WASHINGTON / April 22, 2021 – A new report summarizes 23 appellate court decisions of college procedures for handling allegations of sexual misconduct. Titled, “Appellate Court Decisions for Allegations of Campus Due Process Violations, 2013-2020,” the SAVE report summarizes the 23 court rulings, which document major deficiencies in the procedures that colleges and universities utilize to investigate and adjudicate allegations of sexual misconduct.

One or more of the appellate rulings apply to all colleges, public and private, in the following 31 states: AR, CA, CT, DE, IA, ID, IL, IN, KY, LA, MA, ME, MO, NJ, NY, OH, OR, MA, ME, MN, MT, ND, NE, NV, PA, RI, SD, TN, VT, WA, and WI. The report notes that 67% of all U.S. colleges are located in these states.

The most egregious cases involved the following three institutions:

  1. Oberlin College, which advertised on its website that it had a 100% conviction rate.
  2. Purdue University, where two hearing board members admitted to not reading the investigative report, but still voted to expel the accused student.
  3. University of Southern California, which relied on a “judge, jury, and executioner” single-investigator model.

From a legal perspective, the most important ruling was the Doe v. Purdue University case, which made future allegations of sex discrimination easier to prove. The Seventh Circuit Court ruled that a student only needed to “raise a plausible inference that the university discriminated against [him] ‘on the basis of sex.’” (1)

Overall, the decisions enumerate a broad range of protections that are due on college campuses regarding adequate notice of the allegations, impartial and accurate investigations, disclosure of evidence to the accused, cross-examination, fair hearings, lack of conflict of interest among college officials, proper use of testimony, and institutional compliance with its own policies.

Seven public opinion polls have been conducted in recent years, all documenting that a strong majority of Americans support due process on campus (2). Recent editorials and statements by liberal and conservative voices reveal continued support for campus fairness (3).

SAVE urges college officials to become fully acquainted with the appellate decisions, and continue to fully implement the new Title IX regulation, which upholds rights and protections for both complainants and the accused. The new SAVE report is available online (4).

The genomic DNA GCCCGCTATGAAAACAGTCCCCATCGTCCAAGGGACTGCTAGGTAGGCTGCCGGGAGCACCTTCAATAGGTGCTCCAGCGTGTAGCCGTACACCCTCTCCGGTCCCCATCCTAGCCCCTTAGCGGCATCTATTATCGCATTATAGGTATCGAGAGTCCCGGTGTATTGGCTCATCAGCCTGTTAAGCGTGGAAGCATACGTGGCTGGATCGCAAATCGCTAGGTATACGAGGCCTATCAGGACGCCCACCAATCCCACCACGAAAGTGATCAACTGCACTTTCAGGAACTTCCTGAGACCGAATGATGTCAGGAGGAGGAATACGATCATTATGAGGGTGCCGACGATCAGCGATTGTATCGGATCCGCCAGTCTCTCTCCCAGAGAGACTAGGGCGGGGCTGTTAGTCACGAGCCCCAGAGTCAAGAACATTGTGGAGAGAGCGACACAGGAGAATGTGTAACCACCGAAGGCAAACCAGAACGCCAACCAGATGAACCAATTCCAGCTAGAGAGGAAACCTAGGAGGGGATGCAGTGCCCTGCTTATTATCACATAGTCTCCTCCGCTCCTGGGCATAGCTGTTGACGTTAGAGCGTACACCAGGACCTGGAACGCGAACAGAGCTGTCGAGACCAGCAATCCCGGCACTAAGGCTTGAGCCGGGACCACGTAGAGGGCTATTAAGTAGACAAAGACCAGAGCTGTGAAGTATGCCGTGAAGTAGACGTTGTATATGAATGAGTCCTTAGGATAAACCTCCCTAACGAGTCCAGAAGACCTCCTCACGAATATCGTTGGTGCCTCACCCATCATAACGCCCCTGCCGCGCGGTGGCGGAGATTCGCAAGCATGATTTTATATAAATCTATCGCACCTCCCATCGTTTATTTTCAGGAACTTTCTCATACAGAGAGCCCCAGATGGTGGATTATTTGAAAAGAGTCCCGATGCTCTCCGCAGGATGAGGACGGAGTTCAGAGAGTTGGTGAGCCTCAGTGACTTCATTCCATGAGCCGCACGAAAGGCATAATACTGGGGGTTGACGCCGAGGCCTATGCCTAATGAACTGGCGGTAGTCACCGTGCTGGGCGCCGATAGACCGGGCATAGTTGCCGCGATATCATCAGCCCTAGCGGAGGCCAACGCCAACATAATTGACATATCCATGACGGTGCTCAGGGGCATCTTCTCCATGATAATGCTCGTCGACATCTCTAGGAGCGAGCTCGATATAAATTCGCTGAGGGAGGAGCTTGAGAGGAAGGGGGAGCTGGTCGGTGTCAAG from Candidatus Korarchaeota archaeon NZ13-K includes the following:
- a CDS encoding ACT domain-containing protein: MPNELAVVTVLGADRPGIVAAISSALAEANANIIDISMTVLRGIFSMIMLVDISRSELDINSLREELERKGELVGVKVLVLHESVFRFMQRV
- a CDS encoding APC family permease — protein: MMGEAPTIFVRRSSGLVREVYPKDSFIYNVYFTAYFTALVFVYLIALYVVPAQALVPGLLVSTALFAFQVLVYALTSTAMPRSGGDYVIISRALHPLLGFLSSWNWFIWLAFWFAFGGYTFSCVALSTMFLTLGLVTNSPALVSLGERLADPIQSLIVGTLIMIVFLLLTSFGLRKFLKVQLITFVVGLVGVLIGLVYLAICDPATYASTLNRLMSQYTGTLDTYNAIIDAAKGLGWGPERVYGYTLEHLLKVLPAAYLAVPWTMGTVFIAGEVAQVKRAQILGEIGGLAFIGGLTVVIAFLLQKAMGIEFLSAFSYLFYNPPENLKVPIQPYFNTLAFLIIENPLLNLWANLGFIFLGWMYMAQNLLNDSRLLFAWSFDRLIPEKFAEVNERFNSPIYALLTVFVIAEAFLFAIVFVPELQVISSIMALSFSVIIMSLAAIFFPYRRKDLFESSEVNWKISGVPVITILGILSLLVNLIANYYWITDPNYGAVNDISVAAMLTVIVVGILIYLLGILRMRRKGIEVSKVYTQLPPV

SAVE is leading the national policy movement for fairness and due process on campus:

Campus Sexual Assault Special Report Victim-Centered Investigations

PR: Railroading the Innocent: SAVE Calls on University Administrators to End ‘Victim-Centered’ Investigations

Contact: Christopher Perry

Telephone: 301-801-0608



Railroading the Innocent: SAVE Calls on University Administrators to End ‘Victim-Centered’ Investigations

WASHINGTON / October 26, 2016 – A report issued today probes a recent spate of lawsuits against universities, and calls on college administrators to stop the use of so-called “victim-centered” investigations to probe allegations of campus sexual assault. The report concludes such methods are “inconsistent with the most basic notions of fairness, repudiate the presumption of innocence, and are likely to lead to wrongful determinations of guilt, thereby increasing schools’ liability exposure.”

Titled “Victim-Centered Investigations: New Liability Risk for Colleges and Universities,” the report analyses 18 lawsuits filed by students who had been accused of sexual misconduct, and in which the judge ruled in favor of the accused student. In all 18 cases, students alleged the university committed investigational improprieties. The paper classifies the investigational flaws into categories such as “Incomplete/Inadequate Collection of Evidence” and “Overt Bias/Predetermination of Guilt.” (1)

The report also highlights the recent Office for Civil Rights determination against Wesley College of Delaware. According to the OCR, the college did not conduct any meaningful investigation of the accused student’s perspective. The Washington Post concluded, “In this case, the OCR found virtually everything wrong and therefore, a violation of Title IX’s protections against discrimination.”